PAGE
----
Or do you not know that the unrighteous will not inherit the kingdom of God? Do not be deceived: neither the sexually immoral, nor idolaters, nor adulterers, nor men who practice homosexuality, nor thieves, nor the greedy, nor drunkards, nor revilers, nor swindlers will inherit the kingdom of God. And such were some of you. But you were washed, you were sanctified, you were justified in the name of the Lord Jesus Christ and by the Spirit of our God. ~ 1 Corinthians 6:9-11 ESV

Because of God’s great love for the world and everyone in it, we are all invited to come as we are, but not to stay as we came!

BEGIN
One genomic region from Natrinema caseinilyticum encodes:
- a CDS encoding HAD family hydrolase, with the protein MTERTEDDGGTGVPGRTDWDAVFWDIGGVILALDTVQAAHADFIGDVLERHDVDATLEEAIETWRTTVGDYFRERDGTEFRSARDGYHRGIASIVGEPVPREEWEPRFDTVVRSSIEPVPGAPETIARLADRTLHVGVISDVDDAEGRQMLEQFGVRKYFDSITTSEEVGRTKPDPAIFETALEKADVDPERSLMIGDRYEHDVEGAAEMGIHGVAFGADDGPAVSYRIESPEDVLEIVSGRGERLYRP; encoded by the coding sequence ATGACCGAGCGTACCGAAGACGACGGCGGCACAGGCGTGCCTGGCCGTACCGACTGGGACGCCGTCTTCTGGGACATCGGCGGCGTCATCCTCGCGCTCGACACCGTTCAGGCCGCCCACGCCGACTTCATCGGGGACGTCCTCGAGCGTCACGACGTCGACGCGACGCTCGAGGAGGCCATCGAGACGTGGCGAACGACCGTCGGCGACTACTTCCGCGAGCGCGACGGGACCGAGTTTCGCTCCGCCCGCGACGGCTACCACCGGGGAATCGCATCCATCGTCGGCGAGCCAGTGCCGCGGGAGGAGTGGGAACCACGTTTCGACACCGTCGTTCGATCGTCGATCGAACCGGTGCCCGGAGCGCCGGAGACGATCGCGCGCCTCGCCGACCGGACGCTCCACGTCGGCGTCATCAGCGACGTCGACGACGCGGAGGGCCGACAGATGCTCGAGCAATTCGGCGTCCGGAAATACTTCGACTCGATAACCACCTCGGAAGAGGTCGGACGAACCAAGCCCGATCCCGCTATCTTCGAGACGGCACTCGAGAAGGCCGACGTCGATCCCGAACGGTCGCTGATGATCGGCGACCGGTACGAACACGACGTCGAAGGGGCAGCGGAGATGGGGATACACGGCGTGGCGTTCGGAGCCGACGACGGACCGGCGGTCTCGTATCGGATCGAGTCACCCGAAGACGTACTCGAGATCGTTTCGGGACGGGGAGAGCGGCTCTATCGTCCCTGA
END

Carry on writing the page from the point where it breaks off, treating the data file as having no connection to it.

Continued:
Now I know some are going to continue to argue that sexual immorality here, as elsewhere in the New Testament, does not really condemn all sexual activity outside of natural marriage traditionally understood as a covenant union of one man and one woman. And I know some are going to argue that the Bible, Old and New Testaments, never really condemned committed same-sex unions (although it is becoming impossible to believe that sex confined to monogamous marital unions is a satisfactory norm for progressives as I and others have demonstrated before–see here and here). The official position of the so-called “centrist” (“contextualist”? see Dr. Chris Ritter’s assessment of the re-branding here) movement, the Uniting Methodists, is: “We believe our differences on the questions of same-sex marriage and ordination stem from differences over biblical interpretation, not biblical authority.”